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Former cyclist left in a wheelchair pushes for phones to automatically lock inside cars

‘We’re addicted to our devices’: Cyclist who was left in a wheelchair by a distracted driver pushes for phones to AUTOMATICALLY lock inside cars

  • A former cyclist in a wheelchair is now pushing for automatically locked phones
  • Cyclist Graham Walters was hit by a distracted driver’s car at 80 km/hr 
  • Klaus Bartosch asks Google and Apple to enable automatic phone lock in cars
  • He believes this prevents drivers from getting distracted with calls or texts 
  • ‘The truth is, we are addicted to these devices. We can’t put them down,’ he says 

A former cyclist left in a wheelchair is now campaigning for Google and Apple to enable automatic phone lock whenever people are inside their vehicles.

Now a safe driving advocate in Queensland, Graham Walters told The Today Show of his own traumatic experience in an accident that involved texting and driving. 

Mr Walters was cycling just outside the fog line in Moreton Bay, Queensland, when someone – who was, according to him, distracted with her phone while driving – crashed into him at 80 km/hr.

  

Safe driving advocates Klaus Bartosch and Graham Walters (pictured) push for phones to lock automatically in vehicle

His companion, Klaus Bartosch, is also campaigning for the automatic smartphone lock. He believes this will prevent drivers from getting distracted with incoming calls and texts.

The feature already exists in smartphones, but Mr Bartosch is pushing for Google and Apple to take matters into their own hands by making it a required automatic feature instead.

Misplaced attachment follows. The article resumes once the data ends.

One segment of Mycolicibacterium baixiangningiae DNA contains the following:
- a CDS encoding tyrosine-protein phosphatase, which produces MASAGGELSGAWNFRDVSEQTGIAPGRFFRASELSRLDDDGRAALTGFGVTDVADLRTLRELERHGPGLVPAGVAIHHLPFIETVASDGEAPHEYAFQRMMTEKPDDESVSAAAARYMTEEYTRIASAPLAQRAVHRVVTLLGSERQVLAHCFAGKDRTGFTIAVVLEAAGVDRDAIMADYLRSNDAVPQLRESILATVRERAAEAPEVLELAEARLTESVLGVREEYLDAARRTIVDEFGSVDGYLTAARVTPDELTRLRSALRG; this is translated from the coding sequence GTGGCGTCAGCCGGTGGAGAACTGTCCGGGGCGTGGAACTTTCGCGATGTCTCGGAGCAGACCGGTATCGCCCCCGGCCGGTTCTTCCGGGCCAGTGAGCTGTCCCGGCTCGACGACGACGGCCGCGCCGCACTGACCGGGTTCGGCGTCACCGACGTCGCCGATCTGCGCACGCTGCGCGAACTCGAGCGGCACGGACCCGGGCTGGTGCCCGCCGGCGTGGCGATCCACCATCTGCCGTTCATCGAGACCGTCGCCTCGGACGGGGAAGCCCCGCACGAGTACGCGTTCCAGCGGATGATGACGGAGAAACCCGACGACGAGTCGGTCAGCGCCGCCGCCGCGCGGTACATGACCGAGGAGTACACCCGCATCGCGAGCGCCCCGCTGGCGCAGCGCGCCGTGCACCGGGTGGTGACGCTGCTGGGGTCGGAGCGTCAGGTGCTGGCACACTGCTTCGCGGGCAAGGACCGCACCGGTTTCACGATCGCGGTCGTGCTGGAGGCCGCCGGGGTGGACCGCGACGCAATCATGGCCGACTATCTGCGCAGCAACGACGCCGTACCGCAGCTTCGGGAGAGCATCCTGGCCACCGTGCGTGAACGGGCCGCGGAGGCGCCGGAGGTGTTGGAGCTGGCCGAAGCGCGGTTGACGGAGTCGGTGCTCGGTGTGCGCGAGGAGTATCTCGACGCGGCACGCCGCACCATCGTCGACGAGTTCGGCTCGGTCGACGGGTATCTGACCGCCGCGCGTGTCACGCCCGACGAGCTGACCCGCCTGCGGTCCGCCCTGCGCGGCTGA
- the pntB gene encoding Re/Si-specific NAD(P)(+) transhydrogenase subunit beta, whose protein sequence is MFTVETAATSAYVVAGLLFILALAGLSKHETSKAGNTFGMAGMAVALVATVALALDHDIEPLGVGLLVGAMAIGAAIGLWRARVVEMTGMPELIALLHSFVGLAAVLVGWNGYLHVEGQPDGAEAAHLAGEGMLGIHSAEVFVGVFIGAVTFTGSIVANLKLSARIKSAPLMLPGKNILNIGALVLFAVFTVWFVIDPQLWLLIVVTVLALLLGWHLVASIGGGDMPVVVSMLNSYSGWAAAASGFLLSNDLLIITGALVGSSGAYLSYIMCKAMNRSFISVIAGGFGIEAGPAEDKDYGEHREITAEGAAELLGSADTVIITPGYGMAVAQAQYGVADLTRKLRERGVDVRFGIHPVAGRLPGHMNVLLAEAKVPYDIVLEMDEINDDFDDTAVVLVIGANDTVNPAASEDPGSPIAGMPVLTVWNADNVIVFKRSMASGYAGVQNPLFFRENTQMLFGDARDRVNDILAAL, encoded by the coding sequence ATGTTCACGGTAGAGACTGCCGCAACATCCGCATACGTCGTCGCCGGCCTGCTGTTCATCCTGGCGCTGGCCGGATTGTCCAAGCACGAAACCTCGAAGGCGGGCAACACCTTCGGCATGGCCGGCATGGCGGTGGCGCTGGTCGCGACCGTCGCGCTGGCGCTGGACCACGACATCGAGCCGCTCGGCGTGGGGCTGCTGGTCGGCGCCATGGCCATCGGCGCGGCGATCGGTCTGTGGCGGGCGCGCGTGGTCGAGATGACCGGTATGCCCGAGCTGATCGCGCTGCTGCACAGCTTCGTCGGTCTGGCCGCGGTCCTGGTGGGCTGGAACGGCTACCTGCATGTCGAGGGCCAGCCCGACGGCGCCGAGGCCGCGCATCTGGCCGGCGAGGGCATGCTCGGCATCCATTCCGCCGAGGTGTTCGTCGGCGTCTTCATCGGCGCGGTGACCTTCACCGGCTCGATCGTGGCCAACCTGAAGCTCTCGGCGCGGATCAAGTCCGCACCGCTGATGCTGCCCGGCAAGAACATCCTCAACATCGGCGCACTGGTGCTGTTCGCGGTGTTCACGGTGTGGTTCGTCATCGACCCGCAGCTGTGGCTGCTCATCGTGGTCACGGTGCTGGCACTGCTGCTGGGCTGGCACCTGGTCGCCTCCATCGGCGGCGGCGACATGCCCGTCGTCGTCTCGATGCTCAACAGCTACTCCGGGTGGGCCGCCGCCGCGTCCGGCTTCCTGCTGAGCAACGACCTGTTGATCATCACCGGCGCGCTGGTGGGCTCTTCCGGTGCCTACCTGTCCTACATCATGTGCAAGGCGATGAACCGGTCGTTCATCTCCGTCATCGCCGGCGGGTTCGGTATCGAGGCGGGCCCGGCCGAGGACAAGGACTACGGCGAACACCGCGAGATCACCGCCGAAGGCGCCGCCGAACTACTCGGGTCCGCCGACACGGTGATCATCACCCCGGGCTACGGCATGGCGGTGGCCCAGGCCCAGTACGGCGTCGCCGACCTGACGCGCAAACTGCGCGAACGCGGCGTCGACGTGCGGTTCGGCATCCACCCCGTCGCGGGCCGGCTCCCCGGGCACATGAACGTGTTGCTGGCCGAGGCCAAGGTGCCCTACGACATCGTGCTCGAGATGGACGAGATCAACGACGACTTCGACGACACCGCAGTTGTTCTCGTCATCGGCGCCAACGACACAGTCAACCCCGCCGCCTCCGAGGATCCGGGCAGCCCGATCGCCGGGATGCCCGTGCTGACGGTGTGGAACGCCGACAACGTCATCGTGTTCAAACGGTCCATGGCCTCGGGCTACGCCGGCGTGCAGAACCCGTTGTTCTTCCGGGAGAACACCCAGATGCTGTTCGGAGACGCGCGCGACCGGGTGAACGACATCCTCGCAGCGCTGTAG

This way, drivers will not have to enable this feature manually every time they get into the car.

Disabling the feature on their own phone is also simple. It merely requires them to unlock their phone as one normally would. This is useful for passengers in the vehicle.

Mr Bartosch also explained on The Today Show that when that phone is unlocked, a warning will pop up on the screen, reminding the user that using their phone is deemed unsafe when driving. Once the user clicks, ‘OK’, the feature is disabled.

‘It’s a very simple change – one that Google and Apple could do very, very simply – would become, I think, globally, probably the most profound campaign for educating people about the dangers of using these devices while in their car,’ He said. 

The feature already exists in smartphones, but Mr Bartosch is pushing for Google and Apple to take matters into their own hands by making it a required automatic feature instead

The feature already exists in smartphones, but Mr Bartosch is pushing for Google and Apple to take matters into their own hands by making it a required automatic feature instead

Mr Walters was cycling just outside the fog line in preparation for an event in Europe when someone  crashed into him at 80 km/hr, leaving him with a fractured spine and in a wheelchair ever since 

Mr Walters was cycling just outside the fog line in preparation for an event in Europe when someone crashed into him at 80 km/hr, leaving him with a fractured spine and in a wheelchair ever since 

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